The Weapons of Tomorrow Must Come Cheaper, Faster and Simpler Than Before

Instead of trying to build silver bullets for the future, policymakers and industry must become better at responding to the unpredictable.

Several years ago I came into possession of a book from 1983 entitled The Non-Nuclear Defense of Cities. The author is the late Daniel Graham, a retired Army lieutenant general and former director of the Defense Intelligence Agency. His book suggests using a space-based defense system called High Frontier to counter Soviet ICBM’s. It helped shape President Ronald Reagan’s Strategic Defense Initiative (aka Star Wars) and was published to considerable acclaim 32 years ago.

I confess I haven’t read the entire book but I think the title is awesome. I’d like to imagine it was part of a long-running series of similarly futuristic books that includes an 1861 volume titled The Non-Pony Distribution of Postal Correspondence, and that 1965 classic The Non-Vinyl Storage of Popular Musical Recordings. Other books in the series remain to be written, such as The Non-Silver-Jumpsuit Approach To Space Fashion, due to be released in the middle of the 25th century.

As a historical artifact of the Cold War, Graham’s book – or at least the title of his book – is worth considering and pondering, particularly by those of us who are trying to say something meaningful about the future of war in this new century. As we strive to imagine how conflict might progress in days yet to come, The Non-Nuclear Defense Of Cities is both an example and a cautionary tale.

On the one hand, Graham demonstrated an admirable degree of creativity and imagination. He looked at the major threats in his world and described a new, better way to address those threats. He envisioned a future where “poorly conceived U.S. security policies such as MAD [Mutual Assured Destruction]” could be replaced by better policies that do not put humanity’s very survival at risk. Even well-conceived security policies require periodic re-examination and replacement, and Graham provides an outstanding example of what that process can look like and produce.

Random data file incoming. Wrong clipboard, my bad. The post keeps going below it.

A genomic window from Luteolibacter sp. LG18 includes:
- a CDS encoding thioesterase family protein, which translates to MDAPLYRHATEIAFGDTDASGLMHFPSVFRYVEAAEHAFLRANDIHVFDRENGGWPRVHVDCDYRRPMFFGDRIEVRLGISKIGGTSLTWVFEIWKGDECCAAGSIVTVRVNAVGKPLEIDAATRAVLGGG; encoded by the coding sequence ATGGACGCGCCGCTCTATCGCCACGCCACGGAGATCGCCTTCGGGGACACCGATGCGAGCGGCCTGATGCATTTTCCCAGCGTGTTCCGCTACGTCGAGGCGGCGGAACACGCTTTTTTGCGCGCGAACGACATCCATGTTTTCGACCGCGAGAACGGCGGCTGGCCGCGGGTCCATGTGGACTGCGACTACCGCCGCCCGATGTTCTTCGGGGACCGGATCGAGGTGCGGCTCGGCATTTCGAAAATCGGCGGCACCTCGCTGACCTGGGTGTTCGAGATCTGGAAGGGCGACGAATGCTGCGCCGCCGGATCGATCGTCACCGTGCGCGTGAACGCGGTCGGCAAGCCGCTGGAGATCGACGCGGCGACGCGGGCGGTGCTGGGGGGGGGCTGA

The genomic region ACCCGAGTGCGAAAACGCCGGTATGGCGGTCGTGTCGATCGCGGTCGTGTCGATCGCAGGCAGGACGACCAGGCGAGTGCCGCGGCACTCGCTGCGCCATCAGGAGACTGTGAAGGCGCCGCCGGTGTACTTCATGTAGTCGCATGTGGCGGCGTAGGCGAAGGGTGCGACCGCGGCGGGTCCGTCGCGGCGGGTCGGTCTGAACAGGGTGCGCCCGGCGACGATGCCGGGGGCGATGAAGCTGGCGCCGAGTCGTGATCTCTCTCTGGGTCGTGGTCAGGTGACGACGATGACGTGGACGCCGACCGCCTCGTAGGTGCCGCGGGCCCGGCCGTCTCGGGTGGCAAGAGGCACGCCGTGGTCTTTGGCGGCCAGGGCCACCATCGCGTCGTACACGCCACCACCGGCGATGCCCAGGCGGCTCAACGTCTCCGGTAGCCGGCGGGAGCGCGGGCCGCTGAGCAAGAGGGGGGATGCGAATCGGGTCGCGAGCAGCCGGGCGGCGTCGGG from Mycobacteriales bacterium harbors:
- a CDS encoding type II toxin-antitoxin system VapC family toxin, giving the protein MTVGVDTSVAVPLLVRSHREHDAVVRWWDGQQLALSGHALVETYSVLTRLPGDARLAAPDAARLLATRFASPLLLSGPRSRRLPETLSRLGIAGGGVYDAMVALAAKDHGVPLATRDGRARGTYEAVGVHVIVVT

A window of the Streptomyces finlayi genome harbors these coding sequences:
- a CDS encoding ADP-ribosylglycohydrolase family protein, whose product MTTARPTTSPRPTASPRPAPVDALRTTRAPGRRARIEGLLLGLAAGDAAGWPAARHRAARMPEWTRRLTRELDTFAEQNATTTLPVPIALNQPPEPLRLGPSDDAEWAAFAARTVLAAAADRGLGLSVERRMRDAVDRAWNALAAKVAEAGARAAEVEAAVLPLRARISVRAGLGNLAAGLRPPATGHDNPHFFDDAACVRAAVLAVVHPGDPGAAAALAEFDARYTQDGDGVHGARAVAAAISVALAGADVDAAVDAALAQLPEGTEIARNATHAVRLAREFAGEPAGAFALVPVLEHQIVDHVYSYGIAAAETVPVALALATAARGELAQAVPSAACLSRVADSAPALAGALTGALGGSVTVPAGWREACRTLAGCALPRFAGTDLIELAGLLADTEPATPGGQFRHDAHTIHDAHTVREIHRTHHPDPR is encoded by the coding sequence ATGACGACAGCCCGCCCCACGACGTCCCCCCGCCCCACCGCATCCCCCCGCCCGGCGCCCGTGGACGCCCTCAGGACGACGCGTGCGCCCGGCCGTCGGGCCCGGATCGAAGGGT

(RelatedWhat Is the Future of War?)

And yet, as far-sighted and inventive as Graham was, his book remained rooted in certain contemporary assumptions that ceased to be valid much sooner than anyone expected. This is not a flaw, per se. It is simply the nature of predictions. Although Graham was very aware that threats and technologies change, there was no way he could know in 1983 that the USSR would be gone in less than a decade, making his proposed “High Frontier” system obsolete before it got off the ground. He knew change was inevitable but could not see the specific nature or pace of those future changes… and neither can we.

Given the unpredictable nature of the world, even the most forward-leaning visionary will have a hard time keeping up with all the surprises and changes that come our way. What can be done to deal with this situation? Rather than trying to get better at guessing, we would do well to instead focus on sharpening our ability to quickly respond to unpredictable developments. We cannot know in advance what new needs will arise or when they will pop up, but we can take steps to speed up our response time and reduce the delay between recognizing a new opportunity and doing something about it.

This concept is at the heart of a book I published last year titled F.I.R.E. – How Fast, Inexpensive, Restrained, and Elegant Methods Ignite Innovation. It presents a collection of true stories, general principles and specific practices designed to help technologists of all stripes, including military technologists, deliver best-in-class new systems on short timelines and tight budgets. The basic premise is that innovation does not have to cost so much, take so long, or be so complicated. In fact, the data in my book shows that our best results come when we embrace speed, thrift and simplicity rather than adopting a “take your time, spare no expense” mentality.

Convincing the defense acquisition business to operate at the speed of need is a long-standing dream. Even Graham’s book bemoaned that “the acquisition cycle has more than doubled in length since the 1950’s.” In a commentary that is even more relevant today than it was in 1983, he observes that “…the departments have been unable to implement all the measures they themselves recognize as required for rapid and cost effective system acquisition.” Plus ca change

However, Graham ends on a hopeful note when he points out “precedent exists for shorter acquisition cycles since these continue to be successfully pursued in the case of some intelligence systems and commercial programs.” This means the endless schedule delays and sky-high budget overruns that so often plague the Pentagon are not inevitable. We can deliver world-class new technologies quickly and cheaply, and we have often done so. Graham knew it back in 1983. We know it today. The secret is to find and follow the good examples – like the Navy’s Virginia Class submarine or the USAF’s MC-12 Project Liberty aircraft – and to build on the successful precedents of those who went before us. It turns out, the key to future success just might be found in the past.